When I think I’ve completed a painting I usually take it out of the studio and prop it up in the living room to ponder during relaxation times. Often this leads my husband to complain about wet paint marks on our newly painted walls. He recently set an easel up in the corner for just this use so that the walls stay clean and I put one of my recent works on it, which looks great! And I then proceeded to prop up my wet painting again. I make him crazy.

However, the propping up also often leads to discussion about our work. I’ve had nice success lately doing water and cloud elements because they are so fluid and free, that it’s just natural for them to end up painterly and loose. But my land elements are still tight. So Andrew and I simultaneously told me to approach the land elements like they were water or air. And so I did. And so I had what I’d call better success making both the sky and land elements more fluid in this desert scene.

High Desert Cloud Bloom, studio oil, 12″ x 24″

While there is still plenty of room for improvement, this one felt looser as it went down and so I want to take that feeling and method into the next piece.

I have a plan.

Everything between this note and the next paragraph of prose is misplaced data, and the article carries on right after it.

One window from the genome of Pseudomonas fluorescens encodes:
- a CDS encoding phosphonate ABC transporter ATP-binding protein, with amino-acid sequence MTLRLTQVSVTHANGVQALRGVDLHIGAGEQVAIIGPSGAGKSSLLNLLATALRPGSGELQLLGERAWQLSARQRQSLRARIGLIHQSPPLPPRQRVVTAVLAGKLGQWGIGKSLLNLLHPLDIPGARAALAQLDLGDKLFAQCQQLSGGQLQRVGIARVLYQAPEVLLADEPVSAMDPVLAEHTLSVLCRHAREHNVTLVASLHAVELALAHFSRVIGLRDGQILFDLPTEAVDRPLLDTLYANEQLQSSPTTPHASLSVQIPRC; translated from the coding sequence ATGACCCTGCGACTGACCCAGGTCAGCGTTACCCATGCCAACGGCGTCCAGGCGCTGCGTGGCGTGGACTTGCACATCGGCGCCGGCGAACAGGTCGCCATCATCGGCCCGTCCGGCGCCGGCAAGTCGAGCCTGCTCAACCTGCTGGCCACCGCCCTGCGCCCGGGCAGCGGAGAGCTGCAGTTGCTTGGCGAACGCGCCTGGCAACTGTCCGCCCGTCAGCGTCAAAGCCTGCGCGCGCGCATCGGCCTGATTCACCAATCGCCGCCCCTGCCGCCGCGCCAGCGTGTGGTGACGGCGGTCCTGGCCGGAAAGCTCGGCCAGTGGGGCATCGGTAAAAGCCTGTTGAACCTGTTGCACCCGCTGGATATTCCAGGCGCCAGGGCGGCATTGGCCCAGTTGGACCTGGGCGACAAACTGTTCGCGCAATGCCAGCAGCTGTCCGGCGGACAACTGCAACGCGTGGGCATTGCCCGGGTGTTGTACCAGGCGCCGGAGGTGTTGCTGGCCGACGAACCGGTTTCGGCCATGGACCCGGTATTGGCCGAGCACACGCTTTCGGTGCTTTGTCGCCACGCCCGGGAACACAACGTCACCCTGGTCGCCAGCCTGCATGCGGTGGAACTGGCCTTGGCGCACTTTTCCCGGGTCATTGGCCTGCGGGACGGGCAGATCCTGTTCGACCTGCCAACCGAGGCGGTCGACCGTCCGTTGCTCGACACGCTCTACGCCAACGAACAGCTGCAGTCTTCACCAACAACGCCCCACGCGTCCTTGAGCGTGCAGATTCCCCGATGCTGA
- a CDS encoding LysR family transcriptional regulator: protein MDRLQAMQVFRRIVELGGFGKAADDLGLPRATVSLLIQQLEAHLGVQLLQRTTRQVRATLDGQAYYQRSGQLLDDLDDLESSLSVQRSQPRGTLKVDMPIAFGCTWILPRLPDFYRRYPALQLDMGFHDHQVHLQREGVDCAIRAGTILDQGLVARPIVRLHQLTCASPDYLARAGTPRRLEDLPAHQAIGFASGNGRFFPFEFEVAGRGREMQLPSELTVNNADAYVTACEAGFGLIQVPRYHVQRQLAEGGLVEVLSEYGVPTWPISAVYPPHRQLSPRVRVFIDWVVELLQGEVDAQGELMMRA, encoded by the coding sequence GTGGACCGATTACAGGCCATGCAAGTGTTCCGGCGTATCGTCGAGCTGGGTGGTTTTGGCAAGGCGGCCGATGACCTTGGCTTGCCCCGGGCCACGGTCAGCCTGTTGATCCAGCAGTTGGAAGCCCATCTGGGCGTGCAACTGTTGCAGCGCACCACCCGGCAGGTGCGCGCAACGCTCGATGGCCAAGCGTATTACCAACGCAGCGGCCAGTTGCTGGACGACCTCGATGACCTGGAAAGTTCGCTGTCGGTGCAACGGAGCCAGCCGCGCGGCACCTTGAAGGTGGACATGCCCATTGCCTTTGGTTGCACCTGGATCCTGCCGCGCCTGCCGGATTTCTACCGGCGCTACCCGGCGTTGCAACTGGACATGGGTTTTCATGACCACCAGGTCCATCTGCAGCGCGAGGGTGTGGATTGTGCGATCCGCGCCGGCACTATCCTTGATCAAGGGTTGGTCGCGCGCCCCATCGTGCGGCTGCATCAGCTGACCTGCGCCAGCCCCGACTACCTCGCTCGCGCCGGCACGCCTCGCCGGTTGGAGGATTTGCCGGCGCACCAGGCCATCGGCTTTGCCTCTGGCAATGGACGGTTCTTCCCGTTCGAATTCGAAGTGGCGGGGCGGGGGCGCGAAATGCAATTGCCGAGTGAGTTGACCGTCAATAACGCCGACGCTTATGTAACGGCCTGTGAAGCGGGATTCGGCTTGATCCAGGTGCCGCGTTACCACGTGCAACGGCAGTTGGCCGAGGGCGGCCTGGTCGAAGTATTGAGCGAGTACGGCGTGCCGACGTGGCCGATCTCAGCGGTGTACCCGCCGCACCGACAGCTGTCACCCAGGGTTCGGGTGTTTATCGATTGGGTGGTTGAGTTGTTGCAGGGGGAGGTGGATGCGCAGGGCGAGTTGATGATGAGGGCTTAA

Each studio piece I’ve been creating lately has been a matter of finding reference materials when I want to do a new piece. However, I want to create a cohesive body of work so the one-off approach isn’t great. Coming up with the “theme” or goal of that body of work is very difficult. And yet I’ve at least had a couple ideas for paintings starting to back log in my brain, which means something is brewing. The first back log item is a stunning, quiet sunset piece in 18″ x 24″. I say quiet because the sky in the reference is empty of clouds and has a layering of stunning, muted colours – which calms the piece down even though there is churning water in the foreground. I like that tension. The colours also play with that theme – the sky is multi-coloured while the fore is almost a black and white scale. Interesting tension again.

And then I have a back logged idea to do a triptych of paintings of empty campground sites. I love the idea of  the potential in the images. The spots are empty but you know there will be and has been plenty of activity in those spots. My mind sees them as lonely yet lovely treed spaces which evoke excitement about the future, about camping! There’s that tension again.

I won’t tease you any more with what I am going to paint. Because you just know that with the sunny weather, I’ll likely get pulled in to more plein air work and/or I’ll go off in another direction. Suffice it to say that the studio is well utilized, as is the living room, as is my brain, in painting. Fantastic.

And the walls will continue to gather wet paint marks. Just because.


Messy Plans